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Published: 2006/11/01
by Randy Ray

Roger Waters, Cricket Pavilion, Phoenix, AZ 10/3

For Syd, of course, and Roger, Dave, Nick and Rick

Set I

Wish You Were Here
It had been twenty years to the month since I had seen Pink Floyd, Mach II in Sacramento, California. I was a wee lad at the time and it was the biggest thing to hit the town sincewellsince the Stones had played there in the mid 1960s. I grew up in the Bay Area, migrated to Sacramento and eventually headed back to the city by the bay, which is exactly the sort of thing that Roger Waters did at Live 8 with the Floyd in 2005.

Alas, that Sacramento gig did not contain the likes of Waters since he had long since vacated the Floyd universe to embark on a solo career after the well-publicized tumultuous breakup with his former and future bandmates. The October 1986 beast would be the final show at Hughes Stadium because after the Floyd left town, the blue hairs and squares went berserk and insisted that concerts would cease and desist, post haste. WellI guess the flying pig with the laser beams as eyes and the flying-man-in-a- bed that crashed on the stage was just too much for the locales to stomach. Ironically, a massive rainstorm had soaked the city that day but it held up for the entire duration of the outdoor gig. Twenty years later, a fire a couple blocks down from where I live torched a home giving a proper and surreal bookend to Mother Nature’s awesome force.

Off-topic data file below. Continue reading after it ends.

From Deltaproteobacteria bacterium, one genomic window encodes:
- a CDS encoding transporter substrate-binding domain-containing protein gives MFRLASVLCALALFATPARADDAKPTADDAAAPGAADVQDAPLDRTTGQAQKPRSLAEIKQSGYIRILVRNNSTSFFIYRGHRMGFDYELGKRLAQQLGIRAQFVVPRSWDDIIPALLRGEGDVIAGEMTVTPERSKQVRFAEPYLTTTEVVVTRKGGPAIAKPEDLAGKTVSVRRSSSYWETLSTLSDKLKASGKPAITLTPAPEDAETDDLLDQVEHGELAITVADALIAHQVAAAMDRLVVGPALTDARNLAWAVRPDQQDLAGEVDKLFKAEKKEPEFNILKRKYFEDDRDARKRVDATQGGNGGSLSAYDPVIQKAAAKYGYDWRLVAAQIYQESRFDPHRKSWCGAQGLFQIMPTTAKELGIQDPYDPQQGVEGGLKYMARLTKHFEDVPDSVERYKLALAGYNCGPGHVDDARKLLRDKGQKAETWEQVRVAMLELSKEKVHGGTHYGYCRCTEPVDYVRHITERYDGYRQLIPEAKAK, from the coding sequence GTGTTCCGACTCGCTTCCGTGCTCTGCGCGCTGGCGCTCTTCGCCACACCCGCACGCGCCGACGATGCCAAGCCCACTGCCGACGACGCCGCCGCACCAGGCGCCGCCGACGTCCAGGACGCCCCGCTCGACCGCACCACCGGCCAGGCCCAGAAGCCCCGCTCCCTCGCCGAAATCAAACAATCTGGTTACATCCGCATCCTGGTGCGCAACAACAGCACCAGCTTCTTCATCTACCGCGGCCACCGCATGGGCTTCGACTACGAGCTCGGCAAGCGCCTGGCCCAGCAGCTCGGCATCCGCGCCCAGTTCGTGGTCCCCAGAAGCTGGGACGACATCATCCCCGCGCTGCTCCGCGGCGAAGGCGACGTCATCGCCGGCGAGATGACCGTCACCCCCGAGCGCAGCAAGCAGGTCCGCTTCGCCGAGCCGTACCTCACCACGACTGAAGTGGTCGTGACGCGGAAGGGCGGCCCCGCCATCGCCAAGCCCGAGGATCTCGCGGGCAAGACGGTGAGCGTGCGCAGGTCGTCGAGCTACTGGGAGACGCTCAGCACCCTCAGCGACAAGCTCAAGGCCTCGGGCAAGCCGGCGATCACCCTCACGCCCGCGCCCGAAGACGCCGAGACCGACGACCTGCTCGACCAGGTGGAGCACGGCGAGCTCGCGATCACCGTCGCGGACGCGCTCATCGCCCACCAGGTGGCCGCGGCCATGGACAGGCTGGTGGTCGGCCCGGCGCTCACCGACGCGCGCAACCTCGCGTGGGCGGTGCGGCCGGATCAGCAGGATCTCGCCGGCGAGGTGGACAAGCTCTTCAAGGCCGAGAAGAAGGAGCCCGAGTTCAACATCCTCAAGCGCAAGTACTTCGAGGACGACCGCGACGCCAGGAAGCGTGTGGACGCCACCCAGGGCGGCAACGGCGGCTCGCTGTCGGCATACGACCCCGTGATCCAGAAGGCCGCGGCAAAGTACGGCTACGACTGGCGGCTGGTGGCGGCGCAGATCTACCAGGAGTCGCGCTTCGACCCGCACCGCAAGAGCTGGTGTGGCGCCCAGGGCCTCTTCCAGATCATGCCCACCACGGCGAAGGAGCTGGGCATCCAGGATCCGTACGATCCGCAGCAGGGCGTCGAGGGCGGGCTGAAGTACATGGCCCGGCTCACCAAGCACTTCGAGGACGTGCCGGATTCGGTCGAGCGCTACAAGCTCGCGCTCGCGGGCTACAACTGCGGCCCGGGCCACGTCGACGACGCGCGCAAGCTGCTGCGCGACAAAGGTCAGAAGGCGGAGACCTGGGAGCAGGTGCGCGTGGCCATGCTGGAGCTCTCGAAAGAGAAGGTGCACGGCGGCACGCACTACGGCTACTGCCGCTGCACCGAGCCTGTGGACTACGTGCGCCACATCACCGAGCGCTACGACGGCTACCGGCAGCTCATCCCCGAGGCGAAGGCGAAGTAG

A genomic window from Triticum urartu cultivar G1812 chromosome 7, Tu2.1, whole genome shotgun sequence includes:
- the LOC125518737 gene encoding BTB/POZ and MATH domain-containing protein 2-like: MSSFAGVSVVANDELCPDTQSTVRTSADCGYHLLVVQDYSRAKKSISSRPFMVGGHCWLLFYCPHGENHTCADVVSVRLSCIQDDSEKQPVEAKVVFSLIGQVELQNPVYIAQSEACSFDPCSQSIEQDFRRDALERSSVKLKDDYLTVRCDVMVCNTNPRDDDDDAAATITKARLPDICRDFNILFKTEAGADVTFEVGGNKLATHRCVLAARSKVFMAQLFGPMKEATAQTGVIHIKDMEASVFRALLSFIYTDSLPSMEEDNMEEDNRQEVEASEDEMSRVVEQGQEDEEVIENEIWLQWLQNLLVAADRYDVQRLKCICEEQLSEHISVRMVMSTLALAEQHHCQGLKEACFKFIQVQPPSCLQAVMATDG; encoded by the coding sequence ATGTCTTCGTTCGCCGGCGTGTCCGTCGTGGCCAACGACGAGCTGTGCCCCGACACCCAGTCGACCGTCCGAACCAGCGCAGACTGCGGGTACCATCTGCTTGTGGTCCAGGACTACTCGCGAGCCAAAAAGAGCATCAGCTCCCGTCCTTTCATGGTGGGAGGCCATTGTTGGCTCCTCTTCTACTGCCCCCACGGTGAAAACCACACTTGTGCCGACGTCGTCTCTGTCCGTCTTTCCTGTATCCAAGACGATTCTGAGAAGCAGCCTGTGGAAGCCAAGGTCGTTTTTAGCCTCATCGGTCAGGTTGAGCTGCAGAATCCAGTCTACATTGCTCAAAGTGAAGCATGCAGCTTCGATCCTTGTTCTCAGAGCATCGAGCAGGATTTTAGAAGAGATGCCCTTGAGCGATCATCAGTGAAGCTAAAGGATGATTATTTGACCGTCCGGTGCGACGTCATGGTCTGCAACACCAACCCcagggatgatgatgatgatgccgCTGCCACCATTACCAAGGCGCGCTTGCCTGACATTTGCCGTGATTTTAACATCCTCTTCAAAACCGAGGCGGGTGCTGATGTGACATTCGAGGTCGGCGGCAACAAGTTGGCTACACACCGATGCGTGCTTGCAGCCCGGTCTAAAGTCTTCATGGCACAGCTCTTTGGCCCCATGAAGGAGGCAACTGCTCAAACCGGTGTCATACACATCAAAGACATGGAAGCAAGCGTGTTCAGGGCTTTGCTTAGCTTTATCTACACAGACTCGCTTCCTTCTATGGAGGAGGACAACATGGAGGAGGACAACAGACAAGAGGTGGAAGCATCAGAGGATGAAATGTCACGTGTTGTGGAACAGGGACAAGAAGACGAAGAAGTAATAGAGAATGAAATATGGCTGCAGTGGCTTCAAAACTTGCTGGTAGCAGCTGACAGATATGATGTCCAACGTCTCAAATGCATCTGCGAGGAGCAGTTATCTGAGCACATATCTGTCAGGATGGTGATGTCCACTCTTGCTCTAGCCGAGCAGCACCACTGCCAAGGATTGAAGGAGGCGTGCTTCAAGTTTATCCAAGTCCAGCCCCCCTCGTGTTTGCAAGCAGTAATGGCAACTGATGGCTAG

Waters began the Phoenix gig with the obligatory “In the Flesh” opening salvo, which was also the intro to his watershed schizophrenic masterpiece, The Wall. The song’s chorus was coupled with huge theatrical flashpots up and down the back of the stage lest we forget that this was a Floydian/Sir Roger affair. Indeed, the much-heralded Waters touch was apparent as soon as one hit the seats in the sprawling amphitheatrea film backdrop with a giant old AM/FM radio, the inevitable WWII model plane and a bottle of Johnnie Walker Black sat on a table next to a smoldering ashtray mocking my current sobriety. Meh. No need to worry. Occasionally, a hand went up to fill a shot glass and light another cigarette before adjusting the radio station. This scene would play throughout the set leading to its logical conclusion at the famous commencement of “Wish You Were Here,” with its radio knob-twisting schtick.